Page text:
The rapid expansion of the social sciences in post-war America produced a new approach to research on the theory and practice of democracy. Some of the main themes of this approach were borrowed from early sociological critiques of democracy developed by a group of European social scientists who were later called 'elite theorists' or 'Machiavellians'. This article outlines the set of theoretical motifs found in the works of Gaetano Mosca, Vilfredo Pareto, and Robert Michels that became a foundation for the study of democracy in American post-war social science. Writing in response to the perceived problems of social democracy at the time, Mosca, Pareto, and Michels each identified the goals and ideals of mass popular sovereignty as ill conceived and dangerous based on 'social facts' derived from empirical observation. These 'facts' appeared in later studies of democracy as naturalized or self-evident foundational propositions. Joseph A. Schumpeter's famous critique of democracy's classical ideals is one of the most important examples of a theory built on the 'facts' produced by the early critics. This article therefore presents an analysis of the role these conclusions played in Schumpeter's theory, which characterized democracy as a series of mechanisms designed to mediate and control, rather than give full expression to, popular sovereignty.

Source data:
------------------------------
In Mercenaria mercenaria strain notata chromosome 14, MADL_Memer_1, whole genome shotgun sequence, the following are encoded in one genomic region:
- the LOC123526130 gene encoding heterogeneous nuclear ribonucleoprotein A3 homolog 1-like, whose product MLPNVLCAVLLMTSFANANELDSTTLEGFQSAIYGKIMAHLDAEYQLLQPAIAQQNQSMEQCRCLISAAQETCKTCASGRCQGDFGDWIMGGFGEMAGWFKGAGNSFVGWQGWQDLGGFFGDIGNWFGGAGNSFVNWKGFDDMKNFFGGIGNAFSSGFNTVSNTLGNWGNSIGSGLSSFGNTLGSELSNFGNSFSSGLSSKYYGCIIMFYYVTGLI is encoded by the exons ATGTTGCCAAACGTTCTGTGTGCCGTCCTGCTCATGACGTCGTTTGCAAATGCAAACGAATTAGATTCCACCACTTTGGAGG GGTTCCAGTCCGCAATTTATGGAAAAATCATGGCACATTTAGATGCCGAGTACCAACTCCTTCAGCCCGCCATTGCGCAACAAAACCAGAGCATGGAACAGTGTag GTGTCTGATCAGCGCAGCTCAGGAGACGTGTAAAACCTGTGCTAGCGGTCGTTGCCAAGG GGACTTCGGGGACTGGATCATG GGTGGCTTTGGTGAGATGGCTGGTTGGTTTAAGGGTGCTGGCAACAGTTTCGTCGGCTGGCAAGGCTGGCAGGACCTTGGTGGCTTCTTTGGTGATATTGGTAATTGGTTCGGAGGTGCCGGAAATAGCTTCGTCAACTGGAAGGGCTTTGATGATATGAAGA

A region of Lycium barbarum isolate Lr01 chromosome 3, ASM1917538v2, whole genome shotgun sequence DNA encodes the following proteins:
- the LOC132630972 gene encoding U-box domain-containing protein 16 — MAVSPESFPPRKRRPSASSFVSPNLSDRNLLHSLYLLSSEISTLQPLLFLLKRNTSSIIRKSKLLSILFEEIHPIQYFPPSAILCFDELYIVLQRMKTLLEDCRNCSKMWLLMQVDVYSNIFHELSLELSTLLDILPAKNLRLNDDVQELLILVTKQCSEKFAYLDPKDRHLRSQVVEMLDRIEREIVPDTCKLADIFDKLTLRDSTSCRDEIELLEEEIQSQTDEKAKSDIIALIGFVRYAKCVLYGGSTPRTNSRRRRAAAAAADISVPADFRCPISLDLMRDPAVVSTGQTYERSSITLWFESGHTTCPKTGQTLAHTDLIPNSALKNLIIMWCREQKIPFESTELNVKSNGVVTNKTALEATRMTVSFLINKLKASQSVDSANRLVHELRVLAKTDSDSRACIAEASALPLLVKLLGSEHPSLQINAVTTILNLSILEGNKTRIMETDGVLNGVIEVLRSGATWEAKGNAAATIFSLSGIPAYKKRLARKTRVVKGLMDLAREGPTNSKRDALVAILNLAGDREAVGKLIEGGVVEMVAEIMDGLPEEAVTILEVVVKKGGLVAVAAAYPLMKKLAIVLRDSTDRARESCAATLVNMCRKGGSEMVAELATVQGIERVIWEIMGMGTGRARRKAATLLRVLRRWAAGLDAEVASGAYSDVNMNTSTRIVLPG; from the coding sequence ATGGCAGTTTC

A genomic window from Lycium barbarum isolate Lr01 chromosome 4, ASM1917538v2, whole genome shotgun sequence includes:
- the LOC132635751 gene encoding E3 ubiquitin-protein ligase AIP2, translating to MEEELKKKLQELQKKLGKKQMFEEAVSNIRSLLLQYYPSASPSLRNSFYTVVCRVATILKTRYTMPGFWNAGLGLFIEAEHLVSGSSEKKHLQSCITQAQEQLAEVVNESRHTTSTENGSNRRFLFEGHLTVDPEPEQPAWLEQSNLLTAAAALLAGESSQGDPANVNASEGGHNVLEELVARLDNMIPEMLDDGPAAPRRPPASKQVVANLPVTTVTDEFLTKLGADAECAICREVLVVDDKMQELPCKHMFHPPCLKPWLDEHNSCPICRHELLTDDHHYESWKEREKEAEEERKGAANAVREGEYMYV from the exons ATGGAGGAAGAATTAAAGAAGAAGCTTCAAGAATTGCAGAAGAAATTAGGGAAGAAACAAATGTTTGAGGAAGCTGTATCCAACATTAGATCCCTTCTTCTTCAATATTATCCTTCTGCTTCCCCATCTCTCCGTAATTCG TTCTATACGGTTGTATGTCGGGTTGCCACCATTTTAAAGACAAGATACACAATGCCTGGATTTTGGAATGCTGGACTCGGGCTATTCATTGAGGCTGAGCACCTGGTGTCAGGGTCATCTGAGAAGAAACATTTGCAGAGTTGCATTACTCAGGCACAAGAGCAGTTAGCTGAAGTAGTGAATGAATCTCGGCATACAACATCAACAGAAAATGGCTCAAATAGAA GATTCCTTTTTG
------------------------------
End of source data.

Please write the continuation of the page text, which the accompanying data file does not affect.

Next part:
Michels, Mosca, Pareto, Schumpeter, social democracy, social facts
Journal of Classical Sociology

Christensen, M. (2013). The social facts of democracy: Science meets politics with Mosca, Pareto, Michels, and Schumpeter. Journal of Classical Sociology, 13(4), 460–486. doi:10.1177/1468795X13480646